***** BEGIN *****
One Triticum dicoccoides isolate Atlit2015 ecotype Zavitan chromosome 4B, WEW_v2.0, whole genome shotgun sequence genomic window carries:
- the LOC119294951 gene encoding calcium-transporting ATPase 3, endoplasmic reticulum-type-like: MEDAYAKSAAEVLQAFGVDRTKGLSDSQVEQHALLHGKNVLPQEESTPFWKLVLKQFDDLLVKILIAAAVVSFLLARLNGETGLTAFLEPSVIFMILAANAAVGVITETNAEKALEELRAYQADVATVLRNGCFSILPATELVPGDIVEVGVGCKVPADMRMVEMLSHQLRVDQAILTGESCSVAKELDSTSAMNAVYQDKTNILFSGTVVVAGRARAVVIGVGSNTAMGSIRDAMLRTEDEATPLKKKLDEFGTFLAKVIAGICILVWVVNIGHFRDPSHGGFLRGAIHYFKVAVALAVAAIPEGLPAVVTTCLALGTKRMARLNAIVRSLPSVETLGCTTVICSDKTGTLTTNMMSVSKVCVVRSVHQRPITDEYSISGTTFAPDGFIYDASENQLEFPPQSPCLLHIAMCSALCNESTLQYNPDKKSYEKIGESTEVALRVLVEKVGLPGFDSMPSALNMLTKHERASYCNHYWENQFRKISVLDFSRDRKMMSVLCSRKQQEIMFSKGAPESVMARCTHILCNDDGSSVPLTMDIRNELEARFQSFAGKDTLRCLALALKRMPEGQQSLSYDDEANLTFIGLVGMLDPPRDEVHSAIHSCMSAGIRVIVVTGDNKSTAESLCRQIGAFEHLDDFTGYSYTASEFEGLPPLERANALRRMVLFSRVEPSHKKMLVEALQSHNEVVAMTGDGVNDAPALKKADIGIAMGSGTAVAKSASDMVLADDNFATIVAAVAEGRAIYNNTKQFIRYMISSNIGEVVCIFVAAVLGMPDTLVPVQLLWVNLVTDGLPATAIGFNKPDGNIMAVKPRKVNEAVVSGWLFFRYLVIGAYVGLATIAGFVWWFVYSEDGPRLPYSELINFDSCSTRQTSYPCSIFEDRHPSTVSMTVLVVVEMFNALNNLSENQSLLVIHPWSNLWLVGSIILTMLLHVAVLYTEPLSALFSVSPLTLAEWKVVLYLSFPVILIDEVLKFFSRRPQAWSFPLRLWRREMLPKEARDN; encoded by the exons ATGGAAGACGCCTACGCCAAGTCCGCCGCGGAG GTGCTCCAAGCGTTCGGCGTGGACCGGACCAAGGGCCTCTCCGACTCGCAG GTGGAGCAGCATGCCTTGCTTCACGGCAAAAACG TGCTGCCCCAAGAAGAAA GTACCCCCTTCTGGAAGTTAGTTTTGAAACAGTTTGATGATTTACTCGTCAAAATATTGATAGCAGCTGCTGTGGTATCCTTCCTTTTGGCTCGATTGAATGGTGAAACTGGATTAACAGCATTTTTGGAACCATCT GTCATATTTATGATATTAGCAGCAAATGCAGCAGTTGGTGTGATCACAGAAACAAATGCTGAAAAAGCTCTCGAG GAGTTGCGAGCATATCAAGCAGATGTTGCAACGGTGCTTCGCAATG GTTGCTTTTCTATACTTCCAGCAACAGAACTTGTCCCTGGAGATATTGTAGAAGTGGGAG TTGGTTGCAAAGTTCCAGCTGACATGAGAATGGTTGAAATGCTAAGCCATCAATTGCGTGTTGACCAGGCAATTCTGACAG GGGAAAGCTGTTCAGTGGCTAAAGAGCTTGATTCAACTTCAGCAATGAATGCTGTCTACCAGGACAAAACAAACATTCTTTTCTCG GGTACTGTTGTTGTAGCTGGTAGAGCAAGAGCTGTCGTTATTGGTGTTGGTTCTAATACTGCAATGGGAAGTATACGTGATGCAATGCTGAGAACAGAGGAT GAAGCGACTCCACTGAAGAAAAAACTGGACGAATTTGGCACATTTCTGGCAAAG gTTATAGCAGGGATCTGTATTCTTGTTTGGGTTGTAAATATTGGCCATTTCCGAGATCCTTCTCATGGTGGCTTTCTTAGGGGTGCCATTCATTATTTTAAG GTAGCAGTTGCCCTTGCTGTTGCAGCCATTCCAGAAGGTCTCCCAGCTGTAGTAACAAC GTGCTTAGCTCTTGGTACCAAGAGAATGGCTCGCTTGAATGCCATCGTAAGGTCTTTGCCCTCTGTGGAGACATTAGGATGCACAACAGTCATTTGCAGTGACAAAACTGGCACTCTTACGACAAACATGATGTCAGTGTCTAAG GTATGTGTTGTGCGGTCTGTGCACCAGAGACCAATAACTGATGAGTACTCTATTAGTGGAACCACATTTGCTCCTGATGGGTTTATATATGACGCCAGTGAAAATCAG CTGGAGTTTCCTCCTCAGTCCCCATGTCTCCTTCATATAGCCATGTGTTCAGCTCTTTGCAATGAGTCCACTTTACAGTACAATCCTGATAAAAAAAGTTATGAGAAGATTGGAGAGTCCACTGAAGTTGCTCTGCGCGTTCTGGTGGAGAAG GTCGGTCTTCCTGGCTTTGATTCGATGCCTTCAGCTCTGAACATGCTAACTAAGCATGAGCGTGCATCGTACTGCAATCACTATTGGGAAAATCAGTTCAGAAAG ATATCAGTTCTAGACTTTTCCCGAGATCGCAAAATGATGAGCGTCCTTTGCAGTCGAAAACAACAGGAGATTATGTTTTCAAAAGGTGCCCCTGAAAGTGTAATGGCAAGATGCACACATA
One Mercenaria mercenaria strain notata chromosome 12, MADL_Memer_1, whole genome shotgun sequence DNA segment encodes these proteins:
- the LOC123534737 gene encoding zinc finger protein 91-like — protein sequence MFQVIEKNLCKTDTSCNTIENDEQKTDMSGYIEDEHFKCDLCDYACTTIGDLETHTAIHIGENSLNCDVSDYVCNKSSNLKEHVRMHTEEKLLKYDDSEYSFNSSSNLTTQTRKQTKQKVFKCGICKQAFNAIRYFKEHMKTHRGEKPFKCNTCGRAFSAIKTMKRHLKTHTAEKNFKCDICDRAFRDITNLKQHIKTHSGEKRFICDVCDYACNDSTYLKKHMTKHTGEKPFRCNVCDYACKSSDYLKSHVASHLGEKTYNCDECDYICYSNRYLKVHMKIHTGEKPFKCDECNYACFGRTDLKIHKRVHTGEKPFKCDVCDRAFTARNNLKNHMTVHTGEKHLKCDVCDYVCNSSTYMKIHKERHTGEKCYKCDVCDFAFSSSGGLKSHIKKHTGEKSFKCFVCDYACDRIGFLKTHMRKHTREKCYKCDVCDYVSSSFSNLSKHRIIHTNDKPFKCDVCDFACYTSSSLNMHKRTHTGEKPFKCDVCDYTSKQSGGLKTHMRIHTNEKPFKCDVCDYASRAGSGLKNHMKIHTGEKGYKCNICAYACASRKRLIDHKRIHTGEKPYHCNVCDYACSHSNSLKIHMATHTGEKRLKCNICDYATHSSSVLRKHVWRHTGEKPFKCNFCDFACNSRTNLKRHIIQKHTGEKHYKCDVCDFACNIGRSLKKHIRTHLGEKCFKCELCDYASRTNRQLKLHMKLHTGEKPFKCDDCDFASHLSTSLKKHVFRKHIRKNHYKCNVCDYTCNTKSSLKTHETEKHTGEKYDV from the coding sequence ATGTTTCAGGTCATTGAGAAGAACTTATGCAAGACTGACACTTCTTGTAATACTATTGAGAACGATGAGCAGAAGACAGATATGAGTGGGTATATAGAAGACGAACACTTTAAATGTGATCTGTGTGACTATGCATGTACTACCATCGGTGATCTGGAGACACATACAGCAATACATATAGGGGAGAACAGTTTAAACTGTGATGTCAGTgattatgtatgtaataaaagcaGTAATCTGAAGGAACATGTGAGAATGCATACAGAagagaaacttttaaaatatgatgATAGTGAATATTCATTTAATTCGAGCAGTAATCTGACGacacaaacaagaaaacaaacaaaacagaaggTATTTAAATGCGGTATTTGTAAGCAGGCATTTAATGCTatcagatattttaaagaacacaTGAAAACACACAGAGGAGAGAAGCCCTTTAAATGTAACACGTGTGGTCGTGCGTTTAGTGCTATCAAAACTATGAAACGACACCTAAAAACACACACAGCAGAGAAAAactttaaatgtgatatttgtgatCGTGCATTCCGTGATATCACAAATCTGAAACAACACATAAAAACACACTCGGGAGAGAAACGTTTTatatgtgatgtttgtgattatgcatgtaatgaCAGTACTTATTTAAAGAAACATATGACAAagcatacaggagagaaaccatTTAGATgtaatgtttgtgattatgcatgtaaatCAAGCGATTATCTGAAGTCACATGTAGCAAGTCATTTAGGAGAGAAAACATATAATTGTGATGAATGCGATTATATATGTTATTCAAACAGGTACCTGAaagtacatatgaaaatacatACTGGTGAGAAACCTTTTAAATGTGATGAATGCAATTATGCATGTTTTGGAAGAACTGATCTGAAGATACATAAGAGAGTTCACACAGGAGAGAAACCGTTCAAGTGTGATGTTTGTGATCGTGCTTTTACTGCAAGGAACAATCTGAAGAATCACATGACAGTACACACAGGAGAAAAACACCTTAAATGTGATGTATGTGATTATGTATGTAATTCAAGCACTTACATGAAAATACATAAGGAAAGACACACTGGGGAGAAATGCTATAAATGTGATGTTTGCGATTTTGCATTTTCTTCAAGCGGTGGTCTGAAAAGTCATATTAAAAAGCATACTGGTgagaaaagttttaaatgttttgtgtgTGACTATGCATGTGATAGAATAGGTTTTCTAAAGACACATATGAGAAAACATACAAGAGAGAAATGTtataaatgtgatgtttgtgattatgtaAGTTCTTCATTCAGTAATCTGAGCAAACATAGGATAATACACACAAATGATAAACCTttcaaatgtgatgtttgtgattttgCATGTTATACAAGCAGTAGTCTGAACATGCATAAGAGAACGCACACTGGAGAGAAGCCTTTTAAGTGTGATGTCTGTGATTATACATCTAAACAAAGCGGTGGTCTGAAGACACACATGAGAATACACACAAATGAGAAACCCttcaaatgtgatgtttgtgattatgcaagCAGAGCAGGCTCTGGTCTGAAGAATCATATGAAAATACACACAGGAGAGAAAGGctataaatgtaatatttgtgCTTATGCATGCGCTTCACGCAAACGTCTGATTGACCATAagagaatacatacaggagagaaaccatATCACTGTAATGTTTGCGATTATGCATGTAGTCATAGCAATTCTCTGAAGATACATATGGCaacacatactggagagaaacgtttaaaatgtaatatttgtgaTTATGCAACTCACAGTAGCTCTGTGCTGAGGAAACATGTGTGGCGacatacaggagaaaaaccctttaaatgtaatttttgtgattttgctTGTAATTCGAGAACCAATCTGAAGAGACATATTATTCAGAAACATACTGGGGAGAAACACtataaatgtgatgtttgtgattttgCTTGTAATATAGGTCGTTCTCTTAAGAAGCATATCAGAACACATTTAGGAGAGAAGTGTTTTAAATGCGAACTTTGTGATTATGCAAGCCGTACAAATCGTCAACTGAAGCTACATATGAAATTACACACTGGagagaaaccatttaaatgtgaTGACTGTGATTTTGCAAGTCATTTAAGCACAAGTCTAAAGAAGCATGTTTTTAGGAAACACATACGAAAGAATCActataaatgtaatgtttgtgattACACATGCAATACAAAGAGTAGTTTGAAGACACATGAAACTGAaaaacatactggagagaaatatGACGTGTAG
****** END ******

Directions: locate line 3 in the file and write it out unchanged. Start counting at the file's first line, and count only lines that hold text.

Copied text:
One Mercenaria mercenaria strain notata chromosome 12, MADL_Memer_1, whole genome shotgun sequence DNA segment encodes these proteins: